Have you always wanted to go on a tram ride? If yes, then you will have the opportunity to tick this off your list in Lisbon.
There are several tram routes in Lisbon but the one with the most allure to tourists is tram 28.
What is tram 28?
Tram 28 is by far the most popular tram route in Lisbon. It is a good way to explore the capital city as it passes through some of the most typical neighbourhoods in Lisbon and several significant landmarks.
The ride on this famous vintage yellow rickety wooden tram starts from the multicultural neighbourhood of Martim Moniz and then through the labyrinth streets of Alfama to the buzzing Baixa district then to Estrela and finally stops at Campo Ourique.
In this article, you will find out all there is to know about tram 28. The main attractions on this route, the fare, safety tips as well as alternative ways to explore this route.
How much money does the ticket cost?
A one-way ride on tram 28 costs €3.00 and it can be purchased from the driver. However, this is costly if you intend to stop at various stops and do some sightseeing.
Alternatively, it is advisable to get a daily pass which is valid for 24 hours which can be used on the trams, metro and even the buses. This pass costs €6.40 and can only be purchased at the metro station.
Another way to avoid paying the costly fare for the tram is to get a Lisbon Card. It is a travel card designed for tourist to travel the city with ease and access the best museums and landmarks in Lisbon at discounted rates. You can purchase it here.
For example, a Lisbon card valid for one day costs €20. It allows you free rides on the bus, tram, metro, elevators and funiculars.
Where is the starting point and how to get there?
The starting point for Tram 28 is Martim Moniz. You can access Martim Moniz via the metro (underground transportation) on the green line or by bus as it is a central transit stop near the city centre.
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What to See Along the Tram 28 route
There are plenty of landscapes along this journey that are worth seeing. Here are some of our favourite stops.
Praça Martim Moniz
This is the starting point of the Tram 28. It is also the most culturally diverse neighbourhood in Lisbon and home to many stalls and shops that sell cooking ingredients from China, Pakistan, Africa and India.
The square in Martim Moniz is also a nice place to relax and have a feel of the environment. Alternatively, you can also get a drink at Topo Martim Moniz, one of the better Lisbon terrace bars. At Topo, you will get great views of the city and the castle.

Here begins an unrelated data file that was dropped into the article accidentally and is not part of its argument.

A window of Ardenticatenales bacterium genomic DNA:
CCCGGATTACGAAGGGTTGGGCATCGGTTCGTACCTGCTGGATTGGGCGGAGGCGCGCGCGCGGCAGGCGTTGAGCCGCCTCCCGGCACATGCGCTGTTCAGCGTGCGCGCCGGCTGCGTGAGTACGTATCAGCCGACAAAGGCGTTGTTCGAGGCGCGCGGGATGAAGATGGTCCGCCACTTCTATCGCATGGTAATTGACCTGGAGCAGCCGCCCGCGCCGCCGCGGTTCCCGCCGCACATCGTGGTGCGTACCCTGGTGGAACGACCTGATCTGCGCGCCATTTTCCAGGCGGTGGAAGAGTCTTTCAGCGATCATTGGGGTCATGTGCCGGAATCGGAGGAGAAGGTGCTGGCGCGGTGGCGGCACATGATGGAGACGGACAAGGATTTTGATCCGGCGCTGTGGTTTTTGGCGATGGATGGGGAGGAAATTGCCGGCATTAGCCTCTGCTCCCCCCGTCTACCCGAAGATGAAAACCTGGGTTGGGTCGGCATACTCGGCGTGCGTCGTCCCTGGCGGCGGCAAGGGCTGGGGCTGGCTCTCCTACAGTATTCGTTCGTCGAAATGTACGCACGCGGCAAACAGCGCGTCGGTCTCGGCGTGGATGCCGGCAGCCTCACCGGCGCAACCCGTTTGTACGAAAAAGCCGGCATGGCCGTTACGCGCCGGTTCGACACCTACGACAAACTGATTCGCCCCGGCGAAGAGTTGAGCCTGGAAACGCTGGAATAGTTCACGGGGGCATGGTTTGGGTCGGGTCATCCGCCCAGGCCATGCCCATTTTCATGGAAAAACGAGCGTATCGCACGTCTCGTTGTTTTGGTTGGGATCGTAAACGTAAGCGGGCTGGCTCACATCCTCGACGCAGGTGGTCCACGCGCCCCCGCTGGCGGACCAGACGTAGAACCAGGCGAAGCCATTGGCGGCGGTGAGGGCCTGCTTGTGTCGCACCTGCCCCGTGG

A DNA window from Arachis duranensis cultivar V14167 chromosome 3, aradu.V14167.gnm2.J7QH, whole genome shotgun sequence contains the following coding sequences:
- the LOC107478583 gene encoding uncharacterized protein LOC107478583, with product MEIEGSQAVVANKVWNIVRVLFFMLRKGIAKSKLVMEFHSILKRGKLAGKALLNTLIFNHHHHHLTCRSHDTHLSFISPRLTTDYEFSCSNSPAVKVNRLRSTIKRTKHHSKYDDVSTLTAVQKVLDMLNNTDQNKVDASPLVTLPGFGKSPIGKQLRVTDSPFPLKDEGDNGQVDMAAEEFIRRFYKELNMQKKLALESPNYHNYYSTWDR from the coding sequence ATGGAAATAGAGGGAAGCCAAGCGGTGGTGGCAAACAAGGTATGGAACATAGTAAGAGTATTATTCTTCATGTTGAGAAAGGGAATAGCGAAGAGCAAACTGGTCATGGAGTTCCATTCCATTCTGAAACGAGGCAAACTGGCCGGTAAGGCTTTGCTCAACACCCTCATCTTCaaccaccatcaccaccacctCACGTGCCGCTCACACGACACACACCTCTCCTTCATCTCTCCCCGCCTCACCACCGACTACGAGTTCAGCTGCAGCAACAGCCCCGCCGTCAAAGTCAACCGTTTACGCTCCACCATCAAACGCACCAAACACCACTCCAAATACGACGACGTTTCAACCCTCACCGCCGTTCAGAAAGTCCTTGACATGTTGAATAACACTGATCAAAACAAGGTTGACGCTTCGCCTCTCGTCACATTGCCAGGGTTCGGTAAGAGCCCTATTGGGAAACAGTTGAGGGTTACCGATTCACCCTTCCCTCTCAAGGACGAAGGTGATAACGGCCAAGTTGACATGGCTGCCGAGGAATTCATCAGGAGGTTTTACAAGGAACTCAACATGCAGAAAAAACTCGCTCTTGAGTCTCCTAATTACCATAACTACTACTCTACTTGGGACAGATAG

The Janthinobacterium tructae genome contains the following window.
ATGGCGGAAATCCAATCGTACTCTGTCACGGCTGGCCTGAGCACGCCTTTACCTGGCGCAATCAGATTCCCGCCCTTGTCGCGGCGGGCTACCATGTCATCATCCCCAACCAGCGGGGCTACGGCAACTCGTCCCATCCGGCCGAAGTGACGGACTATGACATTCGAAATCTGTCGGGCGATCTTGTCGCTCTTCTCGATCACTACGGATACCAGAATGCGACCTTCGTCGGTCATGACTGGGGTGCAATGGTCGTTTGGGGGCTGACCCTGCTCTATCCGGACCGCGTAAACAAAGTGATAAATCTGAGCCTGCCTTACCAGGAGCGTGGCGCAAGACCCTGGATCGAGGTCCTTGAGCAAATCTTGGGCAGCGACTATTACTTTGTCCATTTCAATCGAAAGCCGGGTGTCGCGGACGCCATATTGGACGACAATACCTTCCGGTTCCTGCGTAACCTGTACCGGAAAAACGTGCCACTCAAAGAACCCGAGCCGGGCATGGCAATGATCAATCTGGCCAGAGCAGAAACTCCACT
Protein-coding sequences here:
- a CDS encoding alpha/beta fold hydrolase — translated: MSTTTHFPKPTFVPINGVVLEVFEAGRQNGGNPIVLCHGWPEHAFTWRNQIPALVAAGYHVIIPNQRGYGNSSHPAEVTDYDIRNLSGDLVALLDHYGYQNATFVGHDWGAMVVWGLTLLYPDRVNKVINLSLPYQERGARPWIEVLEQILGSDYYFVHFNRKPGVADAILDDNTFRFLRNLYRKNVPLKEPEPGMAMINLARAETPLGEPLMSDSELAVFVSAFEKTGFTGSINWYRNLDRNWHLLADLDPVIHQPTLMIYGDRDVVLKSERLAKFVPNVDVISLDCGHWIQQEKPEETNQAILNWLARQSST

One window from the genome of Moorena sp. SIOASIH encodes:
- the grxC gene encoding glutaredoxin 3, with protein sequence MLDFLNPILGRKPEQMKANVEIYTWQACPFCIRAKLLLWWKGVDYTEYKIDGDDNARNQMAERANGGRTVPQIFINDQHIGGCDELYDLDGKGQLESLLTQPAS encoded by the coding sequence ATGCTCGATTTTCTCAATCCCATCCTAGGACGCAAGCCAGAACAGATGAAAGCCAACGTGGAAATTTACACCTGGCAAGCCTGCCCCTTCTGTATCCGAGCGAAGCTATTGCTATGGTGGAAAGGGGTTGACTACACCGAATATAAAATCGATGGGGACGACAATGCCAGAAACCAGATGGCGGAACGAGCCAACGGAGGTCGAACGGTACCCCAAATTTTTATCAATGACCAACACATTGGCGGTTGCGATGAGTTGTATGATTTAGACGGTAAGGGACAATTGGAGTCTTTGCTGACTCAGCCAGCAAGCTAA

Largo Portas do Sol
For me, this is easily one of the best Miradouros (viewpoint) in Lisbon. Here, you will get panoramic views of Alfama (Lisbon’s oldest neighbourhood) and the Tagus river. Also, close by is the São Vicente de Fora Church and the National Pantheon.
Largo Portas do Sol is also a place where you must take a picture when you visit the capital city because of the stunning views.
This is the oldest church and the foremost religious building in Lisbon. It was built in the 12th century and so features predominantly a Romanesque style. Here, you can visit the ruins of the cloisters where you will see some Roman, Arabic and Medieval remains.
The tram stops right in front of the church, so it is a place you can easily see if you decide to go on the tram 28 route.
Situated on the south side of the Baixa district, Rua Conceição leads to Praça do Comércio via the Rua Augusta Arch on one side while the other side leads to Praça da Figueira. If you are coming from Martim Moniz, Praça do Comércio will be to your right while Praça da Figueira will be to your left.
Also, in this neighbourhood is the Museum of Design and Fashion (currently closed for rehabilitation) as well as many restaurants and shops.
Largo do Chiado
At Chiado, the first thing you will probably see is the statue of Fernando Pessoa which is in front of A Brasileira, a bar where you can relax and have a drink.
Also, if you’re interested in shopping this is the place to stop. Most famous brands in Lisbon have stores in this area.
Another thing you can do here is to visit yet another church or a couple of churches. However, the one you must see is Igreja da encarnação especially the interior as the main altar features an incredible sculpture work.
Praça Luís de Camões